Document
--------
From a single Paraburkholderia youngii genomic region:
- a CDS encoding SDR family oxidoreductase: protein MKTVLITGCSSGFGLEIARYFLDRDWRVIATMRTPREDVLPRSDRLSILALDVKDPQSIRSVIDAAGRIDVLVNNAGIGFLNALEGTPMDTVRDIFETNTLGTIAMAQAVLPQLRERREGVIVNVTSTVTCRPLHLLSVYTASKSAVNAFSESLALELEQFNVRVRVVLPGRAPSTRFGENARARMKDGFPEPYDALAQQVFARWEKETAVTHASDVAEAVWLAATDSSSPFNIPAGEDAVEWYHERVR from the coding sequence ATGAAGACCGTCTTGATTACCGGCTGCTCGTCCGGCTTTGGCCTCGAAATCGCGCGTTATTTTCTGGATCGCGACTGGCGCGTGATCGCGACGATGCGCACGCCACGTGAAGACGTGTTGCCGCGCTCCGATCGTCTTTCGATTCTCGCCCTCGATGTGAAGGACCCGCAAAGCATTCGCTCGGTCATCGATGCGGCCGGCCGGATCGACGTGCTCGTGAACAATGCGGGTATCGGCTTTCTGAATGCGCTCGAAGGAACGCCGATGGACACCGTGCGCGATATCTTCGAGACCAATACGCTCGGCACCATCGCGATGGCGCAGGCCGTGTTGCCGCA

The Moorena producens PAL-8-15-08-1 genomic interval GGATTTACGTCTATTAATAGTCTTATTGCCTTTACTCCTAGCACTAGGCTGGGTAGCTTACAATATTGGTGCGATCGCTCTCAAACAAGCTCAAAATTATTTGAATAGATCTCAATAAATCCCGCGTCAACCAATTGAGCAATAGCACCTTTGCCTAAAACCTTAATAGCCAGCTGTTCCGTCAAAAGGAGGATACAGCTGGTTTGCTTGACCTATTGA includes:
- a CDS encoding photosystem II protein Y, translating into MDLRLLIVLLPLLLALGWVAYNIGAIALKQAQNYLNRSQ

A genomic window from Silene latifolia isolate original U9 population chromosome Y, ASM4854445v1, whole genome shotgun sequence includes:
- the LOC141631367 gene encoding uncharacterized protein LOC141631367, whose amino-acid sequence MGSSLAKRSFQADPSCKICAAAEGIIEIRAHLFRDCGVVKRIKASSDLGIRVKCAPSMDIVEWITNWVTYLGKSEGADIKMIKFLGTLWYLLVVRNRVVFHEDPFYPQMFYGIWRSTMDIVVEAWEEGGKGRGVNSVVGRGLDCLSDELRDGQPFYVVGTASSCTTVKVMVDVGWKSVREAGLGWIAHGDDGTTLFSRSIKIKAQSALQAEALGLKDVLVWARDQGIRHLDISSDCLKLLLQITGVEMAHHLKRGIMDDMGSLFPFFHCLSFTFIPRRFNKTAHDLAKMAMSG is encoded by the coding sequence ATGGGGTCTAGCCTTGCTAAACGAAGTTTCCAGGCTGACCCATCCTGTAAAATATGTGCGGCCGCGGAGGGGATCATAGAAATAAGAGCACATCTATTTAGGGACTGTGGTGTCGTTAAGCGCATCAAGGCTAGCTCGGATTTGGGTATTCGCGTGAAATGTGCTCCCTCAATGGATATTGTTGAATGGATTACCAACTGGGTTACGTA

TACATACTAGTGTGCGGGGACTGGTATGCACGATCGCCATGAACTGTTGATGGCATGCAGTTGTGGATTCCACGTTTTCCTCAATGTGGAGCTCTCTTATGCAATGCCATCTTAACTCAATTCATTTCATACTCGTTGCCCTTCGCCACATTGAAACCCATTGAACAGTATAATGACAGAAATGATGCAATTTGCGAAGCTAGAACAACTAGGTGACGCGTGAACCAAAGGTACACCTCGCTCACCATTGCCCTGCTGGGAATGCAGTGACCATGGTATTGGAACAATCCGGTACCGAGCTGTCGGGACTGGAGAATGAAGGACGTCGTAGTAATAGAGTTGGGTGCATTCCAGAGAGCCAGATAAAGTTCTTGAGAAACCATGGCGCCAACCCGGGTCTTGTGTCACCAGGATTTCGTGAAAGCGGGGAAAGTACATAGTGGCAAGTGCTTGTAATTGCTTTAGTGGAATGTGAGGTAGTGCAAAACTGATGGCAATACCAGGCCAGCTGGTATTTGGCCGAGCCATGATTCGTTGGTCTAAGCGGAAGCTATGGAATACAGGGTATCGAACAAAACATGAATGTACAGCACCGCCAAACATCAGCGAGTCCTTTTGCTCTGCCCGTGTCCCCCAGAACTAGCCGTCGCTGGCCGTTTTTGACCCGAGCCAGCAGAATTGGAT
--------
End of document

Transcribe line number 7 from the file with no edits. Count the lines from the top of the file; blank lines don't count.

TACATACTAGTGTGCGGGGACTGGTATGCACGATCGCCATGAACTGTTGATGGCATGCAGTTGTGGATTCCACGTTTTCCTCAATGTGGAGCTCTCTTATGCAATGCCATCTTAACTCAATTCATTTCATACTCGTTGCCCTTCGCCACATTGAAACCCATTGAACAGTATAATGACAGAAATGATGCAATTTGCGAAGCTAGAACAACTAGGTGACGCGTGAACCAAAGGTACACCTCGCTCACCATTGCCCTGCTGGGAATGCAGTGACCATGGTATTGGAACAATCCGGTACCGAGCTGTCGGGACTGGAGAATGAAGGACGTCGTAGTAATAGAGTTGGGTGCATTCCAGAGAGCCAGATAAAGTTCTTGAGAAACCATGGCGCCAACCCGGGTCTTGTGTCACCAGGATTTCGTGAAAGCGGGGAAAGTACATAGTGGCAAGTGCTTGTAATTGCTTTAGTGGAATGTGAGGTAGTGCAAAACTGATGGCAATACCAGGCCAGCTGGTATTTGGCCGAGCCATGATTCGTTGGTCTAAGCGGAAGCTATGGAATACAGGGTATCGAACAAAACATGAATGTACAGCACCGCCAAACATCAGCGAGTCCTTTTGCTCTGCCCGTGTCCCCCAGAACTAGCCGTCGCTGGCCGTTTTTGACCCGAGCCAGCAGAATTGGAT